Anyway, after that debacle, I decided to be a little more conservative with the carrots and broccoli and DG said that was the most successful part of the meal. They were slightly warm and extremely crunchy, which is just how I like them, though I think DG was being nice.

So finally I “plated up” and put all of the parts of the meal on the plate. I also learned another important lesson that day. No matter how badly you stuff up the mashed potato, it is still better to serve it hot, or at the very least, warm. The meat mixture was kind of lumpy and had small pockets of dry unmixed recipe base, which I think added the occasional little surprising burst of flavour in an otherwise very tomatoey flavoured sauce. The onions had all but disintegrated entirely but still managed to add a sort of smokey chalk flavour but unfortunately the meat itself wasn’t very good. We were able to eat the outside of the hard little lumps but the very centres were, amazingly, still quite bloody and cold. I should point out that they weren’t frozen at the centre but that was a small victory.

Also, I learned that on many of these recipe bases there are two recipes; the basic one and a more elaborate version that apparently requires the oven for some part of it. My 20 min (+ 5 min preparation time) meal had taken nearly an hour and a half and was an unmitigated disaster, and the oven had been on the whole time. We had ice cream for dessert. I like to microwave mine.

In the end DG still became DW so it can’t have been too bad. Mind you, I didn’t pop the question after that meal – I didn’t want to risk getting a sympathy “yes”. In fact I waited a few more years, just to be sure. And after some assistance from DW...or as she tells it; her cooking by proxy...I have actually improved somewhat from those first tentative steps into the world of cooking. In fact, some might say I am now an exceptional cook, if you take into account where I started. So if you are lucky enough to get an invitation to a meal cooked by yours truly, don’t be put off by the above story. That was years ago. I guarantee it will be a meal to remember. And we have the local pizza place on speed dial.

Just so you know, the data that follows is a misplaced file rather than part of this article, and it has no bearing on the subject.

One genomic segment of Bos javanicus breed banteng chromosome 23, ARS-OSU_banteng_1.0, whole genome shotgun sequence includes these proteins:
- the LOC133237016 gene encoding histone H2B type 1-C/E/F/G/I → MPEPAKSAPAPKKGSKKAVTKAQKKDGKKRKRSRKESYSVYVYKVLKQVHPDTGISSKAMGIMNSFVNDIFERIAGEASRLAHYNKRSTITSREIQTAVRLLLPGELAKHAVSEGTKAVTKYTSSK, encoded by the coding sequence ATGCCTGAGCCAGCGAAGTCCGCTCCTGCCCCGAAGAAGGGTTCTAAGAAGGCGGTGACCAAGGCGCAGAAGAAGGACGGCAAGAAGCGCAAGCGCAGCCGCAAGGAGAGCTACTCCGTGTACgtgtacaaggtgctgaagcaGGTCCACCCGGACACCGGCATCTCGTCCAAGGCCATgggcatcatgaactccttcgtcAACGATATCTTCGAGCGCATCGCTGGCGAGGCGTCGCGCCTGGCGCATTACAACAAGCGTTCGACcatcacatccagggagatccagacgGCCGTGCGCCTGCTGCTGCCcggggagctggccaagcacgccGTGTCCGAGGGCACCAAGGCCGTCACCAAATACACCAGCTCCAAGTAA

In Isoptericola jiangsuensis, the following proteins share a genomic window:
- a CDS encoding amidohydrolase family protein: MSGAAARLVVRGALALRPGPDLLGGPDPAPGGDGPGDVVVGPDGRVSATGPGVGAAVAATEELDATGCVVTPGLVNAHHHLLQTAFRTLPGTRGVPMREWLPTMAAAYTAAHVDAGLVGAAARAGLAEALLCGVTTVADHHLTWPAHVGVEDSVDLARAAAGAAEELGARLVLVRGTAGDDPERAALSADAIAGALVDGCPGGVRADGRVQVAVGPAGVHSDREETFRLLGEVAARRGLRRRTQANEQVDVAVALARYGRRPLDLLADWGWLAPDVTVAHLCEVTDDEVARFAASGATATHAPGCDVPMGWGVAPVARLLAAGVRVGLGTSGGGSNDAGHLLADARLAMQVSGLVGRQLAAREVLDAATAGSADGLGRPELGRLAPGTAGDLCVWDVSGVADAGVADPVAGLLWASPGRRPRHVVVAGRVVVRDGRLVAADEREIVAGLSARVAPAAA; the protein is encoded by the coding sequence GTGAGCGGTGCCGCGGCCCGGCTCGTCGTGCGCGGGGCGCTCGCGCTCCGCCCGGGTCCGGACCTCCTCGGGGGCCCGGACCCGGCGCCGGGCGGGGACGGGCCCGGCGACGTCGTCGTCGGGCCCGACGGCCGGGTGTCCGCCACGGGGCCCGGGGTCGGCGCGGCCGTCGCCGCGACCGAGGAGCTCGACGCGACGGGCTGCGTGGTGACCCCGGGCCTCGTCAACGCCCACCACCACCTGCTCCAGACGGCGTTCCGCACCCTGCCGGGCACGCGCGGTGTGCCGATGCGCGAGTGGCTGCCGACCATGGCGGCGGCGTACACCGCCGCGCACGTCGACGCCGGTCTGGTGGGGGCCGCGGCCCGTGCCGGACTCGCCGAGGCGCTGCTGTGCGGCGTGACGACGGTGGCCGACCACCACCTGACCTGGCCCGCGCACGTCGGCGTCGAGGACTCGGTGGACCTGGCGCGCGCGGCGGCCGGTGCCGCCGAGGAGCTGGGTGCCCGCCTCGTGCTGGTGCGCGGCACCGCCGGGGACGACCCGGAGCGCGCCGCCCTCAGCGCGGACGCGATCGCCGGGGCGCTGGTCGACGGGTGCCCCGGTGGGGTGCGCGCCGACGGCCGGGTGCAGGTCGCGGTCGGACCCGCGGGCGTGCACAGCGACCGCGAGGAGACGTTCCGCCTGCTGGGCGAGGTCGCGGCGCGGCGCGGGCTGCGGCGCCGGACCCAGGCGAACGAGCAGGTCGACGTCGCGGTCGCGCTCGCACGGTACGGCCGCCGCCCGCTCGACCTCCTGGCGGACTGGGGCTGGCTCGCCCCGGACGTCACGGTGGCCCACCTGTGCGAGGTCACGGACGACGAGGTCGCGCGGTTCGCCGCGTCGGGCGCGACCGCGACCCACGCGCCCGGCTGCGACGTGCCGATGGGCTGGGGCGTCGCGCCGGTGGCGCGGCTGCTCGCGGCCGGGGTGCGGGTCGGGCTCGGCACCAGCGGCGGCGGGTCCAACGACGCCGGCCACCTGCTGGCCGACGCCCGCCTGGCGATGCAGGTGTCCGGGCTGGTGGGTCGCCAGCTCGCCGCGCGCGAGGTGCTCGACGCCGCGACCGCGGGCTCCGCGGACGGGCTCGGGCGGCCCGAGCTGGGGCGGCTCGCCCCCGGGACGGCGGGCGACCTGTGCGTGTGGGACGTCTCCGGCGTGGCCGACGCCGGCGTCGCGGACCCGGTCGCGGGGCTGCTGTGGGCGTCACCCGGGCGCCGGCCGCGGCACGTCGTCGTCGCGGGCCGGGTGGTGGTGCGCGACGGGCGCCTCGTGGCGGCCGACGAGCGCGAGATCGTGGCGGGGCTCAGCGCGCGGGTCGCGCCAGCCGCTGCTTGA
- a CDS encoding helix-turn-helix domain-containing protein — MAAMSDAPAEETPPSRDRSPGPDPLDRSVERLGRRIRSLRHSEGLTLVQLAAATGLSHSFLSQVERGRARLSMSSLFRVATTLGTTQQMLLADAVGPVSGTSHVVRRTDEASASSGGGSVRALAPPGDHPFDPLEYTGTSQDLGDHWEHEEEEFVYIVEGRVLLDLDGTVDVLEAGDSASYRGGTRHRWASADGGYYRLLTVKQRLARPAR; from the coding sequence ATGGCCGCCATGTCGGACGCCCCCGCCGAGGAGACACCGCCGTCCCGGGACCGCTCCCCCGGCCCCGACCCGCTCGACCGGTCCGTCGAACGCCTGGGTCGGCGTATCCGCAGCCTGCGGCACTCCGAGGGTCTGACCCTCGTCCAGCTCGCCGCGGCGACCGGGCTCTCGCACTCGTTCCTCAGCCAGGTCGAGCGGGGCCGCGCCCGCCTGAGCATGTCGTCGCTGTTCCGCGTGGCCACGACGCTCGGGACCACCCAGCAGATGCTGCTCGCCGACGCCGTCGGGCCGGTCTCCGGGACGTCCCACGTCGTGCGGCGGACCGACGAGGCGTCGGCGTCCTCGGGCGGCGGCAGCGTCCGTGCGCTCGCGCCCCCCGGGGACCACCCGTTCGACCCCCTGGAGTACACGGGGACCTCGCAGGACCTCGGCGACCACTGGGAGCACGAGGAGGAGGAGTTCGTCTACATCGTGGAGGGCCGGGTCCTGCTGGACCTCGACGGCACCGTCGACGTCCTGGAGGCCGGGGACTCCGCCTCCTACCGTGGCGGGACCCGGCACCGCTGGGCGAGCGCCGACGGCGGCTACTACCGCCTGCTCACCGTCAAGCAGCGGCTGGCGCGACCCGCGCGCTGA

Thought for the Day: Cook from the heart. If you can cook, that is. Otherwise stick to the bloody recipe.

Tuesday, July 27, 2010

Guten tag!

I have recently discovered that my evil toe may not actually be evil after all.  At least, that is what the evil little piggie wants me to believe.  It would have me believe that the actual culprit, "so-called", is an affliction called Restless Legs Syndrome.  Now I admit that I do have many of the symptoms of RLS, but I have always attributed them to my diabolical digit.  However, my doctor feels firstly: that my tyrannical toe is not the spawn of the devil, and secondly: chopping the f*#$@%g thing off (my words) would not actually solve the problem.  That said, my main reason for not severing my tiny nemesis is not that it would likely hurt like hell, but rather an unreasonable fear (or is it) that the little fiend would actually grow back, bigger and badder than ever.